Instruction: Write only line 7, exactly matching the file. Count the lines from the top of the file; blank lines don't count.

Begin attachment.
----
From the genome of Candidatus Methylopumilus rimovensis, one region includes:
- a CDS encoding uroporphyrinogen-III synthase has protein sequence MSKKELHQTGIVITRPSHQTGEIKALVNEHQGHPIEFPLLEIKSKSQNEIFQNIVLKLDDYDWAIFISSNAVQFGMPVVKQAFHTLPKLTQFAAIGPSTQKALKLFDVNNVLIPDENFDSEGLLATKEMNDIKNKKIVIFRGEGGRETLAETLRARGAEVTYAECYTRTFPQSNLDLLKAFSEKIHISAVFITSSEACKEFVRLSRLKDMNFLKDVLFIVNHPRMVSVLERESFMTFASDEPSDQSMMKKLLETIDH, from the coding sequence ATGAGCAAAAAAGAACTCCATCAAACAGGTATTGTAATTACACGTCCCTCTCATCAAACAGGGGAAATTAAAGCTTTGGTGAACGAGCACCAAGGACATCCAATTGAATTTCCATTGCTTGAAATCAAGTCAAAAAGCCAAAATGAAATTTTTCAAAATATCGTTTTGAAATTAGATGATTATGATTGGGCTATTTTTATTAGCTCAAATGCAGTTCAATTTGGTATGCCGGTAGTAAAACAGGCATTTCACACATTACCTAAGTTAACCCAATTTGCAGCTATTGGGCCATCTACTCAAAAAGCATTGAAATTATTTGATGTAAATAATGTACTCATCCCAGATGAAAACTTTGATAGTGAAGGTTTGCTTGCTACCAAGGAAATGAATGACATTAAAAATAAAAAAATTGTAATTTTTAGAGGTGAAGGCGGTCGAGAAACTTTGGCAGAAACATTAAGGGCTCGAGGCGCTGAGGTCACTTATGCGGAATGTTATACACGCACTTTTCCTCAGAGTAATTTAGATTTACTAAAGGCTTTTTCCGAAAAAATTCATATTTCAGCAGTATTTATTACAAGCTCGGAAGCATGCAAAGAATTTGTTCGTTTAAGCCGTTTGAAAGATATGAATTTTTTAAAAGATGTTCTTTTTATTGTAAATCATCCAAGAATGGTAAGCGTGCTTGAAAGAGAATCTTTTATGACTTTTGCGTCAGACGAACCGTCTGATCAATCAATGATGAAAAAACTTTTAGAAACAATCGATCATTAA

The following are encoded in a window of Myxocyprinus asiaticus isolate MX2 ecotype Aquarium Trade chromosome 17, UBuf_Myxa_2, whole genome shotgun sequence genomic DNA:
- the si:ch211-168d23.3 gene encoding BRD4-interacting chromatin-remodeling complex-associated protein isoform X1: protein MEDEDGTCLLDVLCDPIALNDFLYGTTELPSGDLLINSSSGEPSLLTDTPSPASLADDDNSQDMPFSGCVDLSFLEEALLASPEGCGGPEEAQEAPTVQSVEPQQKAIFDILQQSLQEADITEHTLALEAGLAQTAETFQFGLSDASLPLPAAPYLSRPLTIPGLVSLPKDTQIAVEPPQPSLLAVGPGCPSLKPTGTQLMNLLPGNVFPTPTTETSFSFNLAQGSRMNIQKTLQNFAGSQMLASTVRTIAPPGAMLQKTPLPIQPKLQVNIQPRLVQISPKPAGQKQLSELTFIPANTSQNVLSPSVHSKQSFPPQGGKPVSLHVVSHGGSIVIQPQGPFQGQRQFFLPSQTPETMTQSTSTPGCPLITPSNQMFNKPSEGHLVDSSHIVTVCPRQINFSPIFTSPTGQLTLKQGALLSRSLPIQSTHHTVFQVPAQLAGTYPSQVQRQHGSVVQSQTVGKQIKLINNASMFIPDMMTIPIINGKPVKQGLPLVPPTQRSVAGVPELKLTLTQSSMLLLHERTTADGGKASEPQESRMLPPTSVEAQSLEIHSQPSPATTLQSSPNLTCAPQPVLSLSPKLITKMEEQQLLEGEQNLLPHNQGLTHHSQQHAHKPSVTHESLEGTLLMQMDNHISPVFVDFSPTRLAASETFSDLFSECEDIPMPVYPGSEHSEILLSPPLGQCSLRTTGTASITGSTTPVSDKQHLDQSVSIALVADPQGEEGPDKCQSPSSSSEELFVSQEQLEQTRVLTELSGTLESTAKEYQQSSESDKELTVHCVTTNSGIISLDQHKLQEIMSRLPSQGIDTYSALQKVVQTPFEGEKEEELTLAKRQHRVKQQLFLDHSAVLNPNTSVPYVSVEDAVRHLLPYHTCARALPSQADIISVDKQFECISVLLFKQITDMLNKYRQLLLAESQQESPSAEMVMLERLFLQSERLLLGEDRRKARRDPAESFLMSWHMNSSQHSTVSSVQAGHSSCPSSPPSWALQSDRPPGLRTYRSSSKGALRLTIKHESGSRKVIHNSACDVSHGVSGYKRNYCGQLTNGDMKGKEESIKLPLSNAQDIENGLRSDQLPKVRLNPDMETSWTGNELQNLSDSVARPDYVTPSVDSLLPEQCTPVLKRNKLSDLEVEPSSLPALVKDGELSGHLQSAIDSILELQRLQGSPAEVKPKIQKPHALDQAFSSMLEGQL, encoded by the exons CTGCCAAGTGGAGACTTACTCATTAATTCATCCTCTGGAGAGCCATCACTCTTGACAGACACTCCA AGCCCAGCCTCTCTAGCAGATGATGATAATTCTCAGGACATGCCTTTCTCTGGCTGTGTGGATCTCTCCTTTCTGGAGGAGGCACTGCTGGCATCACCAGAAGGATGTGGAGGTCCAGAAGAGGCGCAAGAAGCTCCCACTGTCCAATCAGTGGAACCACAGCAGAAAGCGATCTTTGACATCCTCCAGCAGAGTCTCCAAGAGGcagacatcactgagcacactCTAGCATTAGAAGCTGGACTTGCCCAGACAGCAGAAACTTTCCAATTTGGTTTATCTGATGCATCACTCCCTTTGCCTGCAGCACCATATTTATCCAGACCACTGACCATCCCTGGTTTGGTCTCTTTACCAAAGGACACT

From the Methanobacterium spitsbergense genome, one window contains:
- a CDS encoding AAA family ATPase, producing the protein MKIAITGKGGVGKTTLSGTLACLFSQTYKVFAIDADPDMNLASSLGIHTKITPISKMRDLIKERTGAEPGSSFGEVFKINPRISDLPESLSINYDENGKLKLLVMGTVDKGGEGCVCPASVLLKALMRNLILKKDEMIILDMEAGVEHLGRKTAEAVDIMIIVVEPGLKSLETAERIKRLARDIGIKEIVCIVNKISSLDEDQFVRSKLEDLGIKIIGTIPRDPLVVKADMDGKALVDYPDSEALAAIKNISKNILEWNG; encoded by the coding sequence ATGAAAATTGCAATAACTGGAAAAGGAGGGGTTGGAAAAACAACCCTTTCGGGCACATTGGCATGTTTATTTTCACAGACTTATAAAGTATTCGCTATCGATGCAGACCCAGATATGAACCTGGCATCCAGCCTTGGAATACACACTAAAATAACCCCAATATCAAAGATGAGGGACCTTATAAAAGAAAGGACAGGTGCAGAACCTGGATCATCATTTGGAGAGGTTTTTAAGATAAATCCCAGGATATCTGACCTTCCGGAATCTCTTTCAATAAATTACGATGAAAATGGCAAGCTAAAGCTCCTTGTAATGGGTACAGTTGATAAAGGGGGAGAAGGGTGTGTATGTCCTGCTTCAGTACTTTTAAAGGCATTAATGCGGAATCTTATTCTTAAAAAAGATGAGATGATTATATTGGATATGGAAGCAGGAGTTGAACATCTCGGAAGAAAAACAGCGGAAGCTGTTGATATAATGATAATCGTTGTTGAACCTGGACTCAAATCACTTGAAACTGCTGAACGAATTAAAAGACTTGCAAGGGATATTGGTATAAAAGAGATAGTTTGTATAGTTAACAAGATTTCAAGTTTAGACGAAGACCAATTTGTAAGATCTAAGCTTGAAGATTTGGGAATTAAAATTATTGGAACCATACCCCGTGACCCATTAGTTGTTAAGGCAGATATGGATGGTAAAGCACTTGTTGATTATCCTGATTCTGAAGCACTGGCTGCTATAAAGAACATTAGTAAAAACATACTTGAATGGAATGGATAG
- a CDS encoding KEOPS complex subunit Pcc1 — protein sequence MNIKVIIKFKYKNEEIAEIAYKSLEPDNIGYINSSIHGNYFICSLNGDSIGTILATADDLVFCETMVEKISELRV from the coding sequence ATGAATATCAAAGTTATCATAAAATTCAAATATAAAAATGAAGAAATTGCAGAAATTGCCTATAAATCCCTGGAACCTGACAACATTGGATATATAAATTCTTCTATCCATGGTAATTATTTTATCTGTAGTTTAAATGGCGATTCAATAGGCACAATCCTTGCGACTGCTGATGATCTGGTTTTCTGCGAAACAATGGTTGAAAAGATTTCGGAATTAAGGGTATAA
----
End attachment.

- a CDS encoding KEOPS complex subunit Pcc1 — protein sequence MNIKVIIKFKYKNEEIAEIAYKSLEPDNIGYINSSIHGNYFICSLNGDSIGTILATADDLVFCETMVEKISELRV from the coding sequence ATGAATATCAAAGTTATCATAAAATTCAAATATAAAAATGAAGAAATTGCAGAAATTGCCTATAAATCCCTGGAACCTGACAACATTGGATATATAAATTCTTCTATCCATGGTAATTATTTTATCTGTAGTTTAAATGGCGATTCAATAGGCACAATCCTTGCGACTGCTGATGATCTGGTTTTCTGCGAAACAATGGTTGAAAAGATTTCGGAATTAAGGGTATAA